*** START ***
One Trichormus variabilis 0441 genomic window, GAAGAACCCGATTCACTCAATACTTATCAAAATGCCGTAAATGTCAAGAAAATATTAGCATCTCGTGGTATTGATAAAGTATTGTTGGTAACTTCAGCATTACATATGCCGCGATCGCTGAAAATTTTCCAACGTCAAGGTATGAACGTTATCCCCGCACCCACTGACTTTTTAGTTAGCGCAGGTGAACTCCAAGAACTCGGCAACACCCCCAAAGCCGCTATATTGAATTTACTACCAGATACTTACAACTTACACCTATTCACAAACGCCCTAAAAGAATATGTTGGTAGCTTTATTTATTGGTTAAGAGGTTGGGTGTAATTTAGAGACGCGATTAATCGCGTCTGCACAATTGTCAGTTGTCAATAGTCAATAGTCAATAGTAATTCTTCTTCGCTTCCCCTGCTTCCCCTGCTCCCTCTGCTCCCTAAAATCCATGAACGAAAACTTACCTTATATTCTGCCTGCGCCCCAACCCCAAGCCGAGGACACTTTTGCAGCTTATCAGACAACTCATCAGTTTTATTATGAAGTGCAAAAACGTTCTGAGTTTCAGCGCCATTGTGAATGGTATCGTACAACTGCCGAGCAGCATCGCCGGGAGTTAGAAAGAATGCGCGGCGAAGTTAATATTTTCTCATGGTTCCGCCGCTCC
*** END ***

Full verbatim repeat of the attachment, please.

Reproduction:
One Trichormus variabilis 0441 genomic window, GAAGAACCCGATTCACTCAATACTTATCAAAATGCCGTAAATGTCAAGAAAATATTAGCATCTCGTGGTATTGATAAAGTATTGTTGGTAACTTCAGCATTACATATGCCGCGATCGCTGAAAATTTTCCAACGTCAAGGTATGAACGTTATCCCCGCACCCACTGACTTTTTAGTTAGCGCAGGTGAACTCCAAGAACTCGGCAACACCCCCAAAGCCGCTATATTGAATTTACTACCAGATACTTACAACTTACACCTATTCACAAACGCCCTAAAAGAATATGTTGGTAGCTTTATTTATTGGTTAAGAGGTTGGGTGTAATTTAGAGACGCGATTAATCGCGTCTGCACAATTGTCAGTTGTCAATAGTCAATAGTCAATAGTAATTCTTCTTCGCTTCCCCTGCTTCCCCTGCTCCCTCTGCTCCCTAAAATCCATGAACGAAAACTTACCTTATATTCTGCCTGCGCCCCAACCCCAAGCCGAGGACACTTTTGCAGCTTATCAGACAACTCATCAGTTTTATTATGAAGTGCAAAAACGTTCTGAGTTTCAGCGCCATTGTGAATGGTATCGTACAACTGCCGAGCAGCATCGCCGGGAGTTAGAAAGAATGCGCGGCGAAGTTAATATTTTCTCATGGTTCCGCCGCTCC